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Putin, a Rainbow Flag, and Discrimination in Russia

RUSSIA – People demonstrate as they hold a Nazi flag displaying a swastika at the stands of the Spartak Moscow supporters during the Russian Cup 1/16 soccer match finals.
Vladimir Putin

Vladimir Putin

Russian President

“In Russia, there has not been, is not, and will not be anything that is associated with restrictions on rights based on race, sexual orientation, nationality, or any religious grounds. This has never happened in Russia and never will.”


On July 3, following a national vote that took place from June 25 to July 1 and approved 206 amendments to the Russian constitution, Vladimir Putin held a virtual meeting with the members of the group that drafted the constitutional changes.

The changes included an amendment that removed legal obstacles to Putin remaining president until 2036.

At the meeting, Putin thanked the working group and asked the members to share ideas on how to safeguard and popularize the new constitution. The changes in the constitution require rewriting more than 150 federal and regional laws, banning gay marriage, mandatory studies in schools to emphasize “our moral values” and using foreign policy to project those values as a tool of soft power and influence abroad.

JUNE 11, 2020: Citizens vote in the 2020 Russian constitutional referendum in Priuralsky District of the Yamalo-Nenets Autonomous Area as early voting starts in remote Russian regions.
JUNE 11, 2020: Citizens vote in the 2020 Russian constitutional referendum in Priuralsky District of the Yamalo-Nenets Autonomous Area as early voting starts in remote Russian regions.

Alexey Pushkov, chairman of the Federation Council’s foreign affairs committee, protested the fact that the U.S. Embassy in Moscow flew a rainbow flag the day voting on the constitutional changes began. To many, the flag is an international symbol of tolerance and diversity, especially toward the LGBTQ community.

Pushkov said the U.S. embassy’s flying of the flag signaled an “aggressive offence in the sphere of ideology and morals.” Noting the results of the vote, he added: “We gave them a very clear answer: That we are becoming a world leader in the fight for traditional values.”

Putin followed up by asking Pushkov: “I am sorry, Alexey Konstantinovitch, but who works in that building?”

Pushkov answered that he was referring to the U.S. embassy. Putin repeated the question: “I am asking who works in that building?”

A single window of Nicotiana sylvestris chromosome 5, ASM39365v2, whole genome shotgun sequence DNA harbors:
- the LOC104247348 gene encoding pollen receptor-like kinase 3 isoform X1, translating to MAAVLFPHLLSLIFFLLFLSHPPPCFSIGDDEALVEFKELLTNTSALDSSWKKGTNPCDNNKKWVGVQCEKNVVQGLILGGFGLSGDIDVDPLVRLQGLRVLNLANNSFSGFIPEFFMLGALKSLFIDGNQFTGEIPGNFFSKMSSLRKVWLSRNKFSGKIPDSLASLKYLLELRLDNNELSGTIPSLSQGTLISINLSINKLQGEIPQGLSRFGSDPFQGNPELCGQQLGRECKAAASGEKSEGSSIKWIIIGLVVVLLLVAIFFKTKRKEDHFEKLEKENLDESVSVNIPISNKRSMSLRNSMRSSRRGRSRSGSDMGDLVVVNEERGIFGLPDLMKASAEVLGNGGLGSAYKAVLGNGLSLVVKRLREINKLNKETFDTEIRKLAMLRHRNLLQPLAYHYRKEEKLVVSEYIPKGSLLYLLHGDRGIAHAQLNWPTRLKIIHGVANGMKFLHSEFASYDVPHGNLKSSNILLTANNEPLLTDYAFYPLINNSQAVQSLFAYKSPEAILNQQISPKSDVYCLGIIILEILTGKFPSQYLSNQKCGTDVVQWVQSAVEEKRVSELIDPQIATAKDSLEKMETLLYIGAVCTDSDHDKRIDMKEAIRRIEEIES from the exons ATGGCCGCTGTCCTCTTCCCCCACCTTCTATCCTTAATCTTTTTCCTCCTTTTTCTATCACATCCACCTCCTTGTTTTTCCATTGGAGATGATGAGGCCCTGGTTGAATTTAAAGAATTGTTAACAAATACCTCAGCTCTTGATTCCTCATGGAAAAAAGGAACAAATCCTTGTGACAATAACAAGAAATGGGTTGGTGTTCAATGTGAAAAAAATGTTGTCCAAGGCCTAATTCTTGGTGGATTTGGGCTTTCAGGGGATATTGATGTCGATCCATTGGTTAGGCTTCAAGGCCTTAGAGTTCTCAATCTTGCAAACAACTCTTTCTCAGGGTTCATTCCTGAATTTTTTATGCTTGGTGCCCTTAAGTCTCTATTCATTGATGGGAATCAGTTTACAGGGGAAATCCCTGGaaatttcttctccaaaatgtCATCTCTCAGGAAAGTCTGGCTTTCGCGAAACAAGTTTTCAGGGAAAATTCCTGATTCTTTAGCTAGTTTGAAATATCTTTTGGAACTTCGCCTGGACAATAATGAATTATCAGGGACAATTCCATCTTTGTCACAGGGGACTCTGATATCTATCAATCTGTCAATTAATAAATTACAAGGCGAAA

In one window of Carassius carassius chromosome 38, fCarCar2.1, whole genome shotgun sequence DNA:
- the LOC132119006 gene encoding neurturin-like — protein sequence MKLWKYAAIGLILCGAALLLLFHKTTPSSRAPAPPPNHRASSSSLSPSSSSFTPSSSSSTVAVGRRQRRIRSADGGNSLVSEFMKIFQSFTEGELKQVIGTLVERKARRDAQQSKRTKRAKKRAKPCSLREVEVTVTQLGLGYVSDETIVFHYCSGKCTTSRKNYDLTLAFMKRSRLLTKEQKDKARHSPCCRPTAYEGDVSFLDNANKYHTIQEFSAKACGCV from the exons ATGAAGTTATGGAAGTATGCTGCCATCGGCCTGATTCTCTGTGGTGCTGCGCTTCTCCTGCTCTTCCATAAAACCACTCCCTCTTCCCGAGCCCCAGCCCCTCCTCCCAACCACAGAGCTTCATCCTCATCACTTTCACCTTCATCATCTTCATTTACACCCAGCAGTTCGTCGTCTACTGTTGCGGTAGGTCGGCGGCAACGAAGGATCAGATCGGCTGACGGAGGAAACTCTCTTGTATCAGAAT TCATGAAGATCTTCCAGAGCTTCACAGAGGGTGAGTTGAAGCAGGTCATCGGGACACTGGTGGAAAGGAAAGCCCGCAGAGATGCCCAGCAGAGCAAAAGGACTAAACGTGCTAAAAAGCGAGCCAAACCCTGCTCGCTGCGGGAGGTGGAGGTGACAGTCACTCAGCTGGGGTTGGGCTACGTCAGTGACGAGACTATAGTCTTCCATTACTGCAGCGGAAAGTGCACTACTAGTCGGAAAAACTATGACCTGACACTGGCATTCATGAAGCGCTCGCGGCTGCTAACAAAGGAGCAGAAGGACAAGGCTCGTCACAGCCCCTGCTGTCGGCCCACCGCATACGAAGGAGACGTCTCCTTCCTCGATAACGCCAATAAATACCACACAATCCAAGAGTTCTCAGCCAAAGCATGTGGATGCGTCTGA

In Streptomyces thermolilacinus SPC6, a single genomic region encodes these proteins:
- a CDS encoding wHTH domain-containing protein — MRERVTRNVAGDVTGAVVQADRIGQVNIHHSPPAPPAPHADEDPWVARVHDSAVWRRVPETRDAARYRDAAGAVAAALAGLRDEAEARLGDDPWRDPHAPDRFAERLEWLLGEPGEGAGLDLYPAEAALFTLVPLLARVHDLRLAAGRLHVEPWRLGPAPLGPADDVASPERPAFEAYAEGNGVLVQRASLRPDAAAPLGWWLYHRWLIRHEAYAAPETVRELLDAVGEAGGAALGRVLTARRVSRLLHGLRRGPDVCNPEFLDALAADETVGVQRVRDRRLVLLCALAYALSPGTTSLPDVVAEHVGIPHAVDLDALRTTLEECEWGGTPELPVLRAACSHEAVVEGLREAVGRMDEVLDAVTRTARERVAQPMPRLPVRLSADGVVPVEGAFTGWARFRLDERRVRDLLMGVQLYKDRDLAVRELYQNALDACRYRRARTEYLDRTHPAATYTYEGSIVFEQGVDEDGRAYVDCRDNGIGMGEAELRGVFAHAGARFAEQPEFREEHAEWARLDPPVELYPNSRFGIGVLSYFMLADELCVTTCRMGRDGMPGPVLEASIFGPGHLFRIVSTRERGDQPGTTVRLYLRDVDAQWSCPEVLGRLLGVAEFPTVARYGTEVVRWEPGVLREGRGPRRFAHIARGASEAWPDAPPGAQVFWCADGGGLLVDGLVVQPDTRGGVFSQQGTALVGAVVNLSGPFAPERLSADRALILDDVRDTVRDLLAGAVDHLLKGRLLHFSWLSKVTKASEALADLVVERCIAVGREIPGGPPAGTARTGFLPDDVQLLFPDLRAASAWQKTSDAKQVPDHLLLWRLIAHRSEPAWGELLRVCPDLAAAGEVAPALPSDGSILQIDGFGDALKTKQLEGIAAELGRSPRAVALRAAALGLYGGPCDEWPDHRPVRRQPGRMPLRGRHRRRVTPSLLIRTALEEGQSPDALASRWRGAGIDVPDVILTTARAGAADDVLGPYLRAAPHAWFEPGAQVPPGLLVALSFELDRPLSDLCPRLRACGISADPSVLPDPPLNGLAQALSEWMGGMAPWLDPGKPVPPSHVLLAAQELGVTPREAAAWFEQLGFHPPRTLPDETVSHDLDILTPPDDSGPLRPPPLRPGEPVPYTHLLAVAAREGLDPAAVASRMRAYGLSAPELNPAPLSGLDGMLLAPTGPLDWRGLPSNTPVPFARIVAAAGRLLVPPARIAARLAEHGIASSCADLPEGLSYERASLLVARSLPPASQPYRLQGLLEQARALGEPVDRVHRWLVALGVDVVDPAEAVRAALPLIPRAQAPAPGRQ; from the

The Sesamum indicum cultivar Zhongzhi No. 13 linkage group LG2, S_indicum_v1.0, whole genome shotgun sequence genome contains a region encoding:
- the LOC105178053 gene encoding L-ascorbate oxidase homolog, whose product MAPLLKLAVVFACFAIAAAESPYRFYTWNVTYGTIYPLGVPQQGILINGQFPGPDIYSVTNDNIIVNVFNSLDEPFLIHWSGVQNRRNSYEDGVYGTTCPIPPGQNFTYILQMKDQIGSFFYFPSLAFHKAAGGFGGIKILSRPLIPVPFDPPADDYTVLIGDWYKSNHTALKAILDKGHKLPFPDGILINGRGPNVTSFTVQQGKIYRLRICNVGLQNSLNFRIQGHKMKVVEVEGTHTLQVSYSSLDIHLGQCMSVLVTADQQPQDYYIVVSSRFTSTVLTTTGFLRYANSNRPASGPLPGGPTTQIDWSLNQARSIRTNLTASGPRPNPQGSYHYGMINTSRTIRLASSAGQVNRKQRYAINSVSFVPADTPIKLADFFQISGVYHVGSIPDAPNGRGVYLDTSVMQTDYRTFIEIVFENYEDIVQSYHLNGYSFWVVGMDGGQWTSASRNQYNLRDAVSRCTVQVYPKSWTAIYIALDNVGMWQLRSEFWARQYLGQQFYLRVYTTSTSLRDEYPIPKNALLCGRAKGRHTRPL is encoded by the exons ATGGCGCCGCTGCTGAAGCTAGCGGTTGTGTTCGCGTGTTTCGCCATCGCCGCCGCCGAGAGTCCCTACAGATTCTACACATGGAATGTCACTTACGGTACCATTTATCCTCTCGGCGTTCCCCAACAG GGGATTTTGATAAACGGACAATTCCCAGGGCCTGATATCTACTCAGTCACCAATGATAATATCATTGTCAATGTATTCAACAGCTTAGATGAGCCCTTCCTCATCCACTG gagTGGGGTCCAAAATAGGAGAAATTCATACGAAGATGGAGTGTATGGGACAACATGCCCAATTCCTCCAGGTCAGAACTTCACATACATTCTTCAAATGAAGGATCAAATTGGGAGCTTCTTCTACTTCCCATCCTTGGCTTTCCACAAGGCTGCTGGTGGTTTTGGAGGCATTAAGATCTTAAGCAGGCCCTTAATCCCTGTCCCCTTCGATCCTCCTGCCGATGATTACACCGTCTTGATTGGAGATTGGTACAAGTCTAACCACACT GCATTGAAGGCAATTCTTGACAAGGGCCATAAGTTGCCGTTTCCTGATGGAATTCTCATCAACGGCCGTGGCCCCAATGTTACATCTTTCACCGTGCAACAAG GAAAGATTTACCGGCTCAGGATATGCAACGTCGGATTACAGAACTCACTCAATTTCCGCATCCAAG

“Americans, American diplomats,” Pushkov replied.

“Well, this revealed something about the people who work there,” Putin said, a comment that Reuters said was meant to mock the sexual orientation of the embassy’s staff.

“Those who attack us in this direction are banging on an open door,” Putin continued, uninterrupted. “In Russia, there has not been, is not, and will not be anything that is associated with restrictions on rights based on race, sexual orientation, nationality, or any religious grounds. This has never happened in Russia and never will.”

The claim that there is no such discrimination in Russia is false.

In fact, Russia’s recent history is replete with examples of violence, persecution of and discrimination against minorities. Below is the breakdown.

‘Striking Change’

The nature of racism in Russia does not fit into U.S. definition of black vs. white. Rather, scholars say the issue is “Russianness” – ethnic Russians’ putative genetic supremacy over “lesser” people.

A “wide dissemination of ideas of racial hierarchy, practices of racist exclusion, and racist violence” are among “the most striking changes” Russia has undergone during the last 20 years, wrote Nikolay Zakharov of Sweden’s Sedertorn University in his book, “Race and Racism in Russia.”

“There has been a genuine renaissance in Russia of ‘scientific’ racism,” Zakharov wrote in his book. This revitalized “science of race” based on biological concepts goes under a new name - “rasologiya” (a rough analogue of Nazi Germany’s Rassenkunde, or “racial science”), a bogus belief in racial hierarchy that supported Adolf Hitler’s genocidal anti-Semitism.

Black people who went to Russia to study or work, along with those born there to mixed-race families, describe racism in Russia as “casual.”Their skin color means they face an “everyday” struggle to prove they are “normal” and “human,” two young people told BBC this past June.

Racism has festered in Russian sports. In 2018 FIFA, the international governing body for soccer associations, fined Russia for racism and Russian soccer fans’ violence against black players. A year earlier, the United Nations urged Russia to “vigorously combat” neo-Nazi racism in its sports.

During his first decade as president, Putin was accused of building political capital through relationships with militant right-wing groups like the nationalist Night Wolves biker club and the Kremlin-created youth movement Nashi (Ours).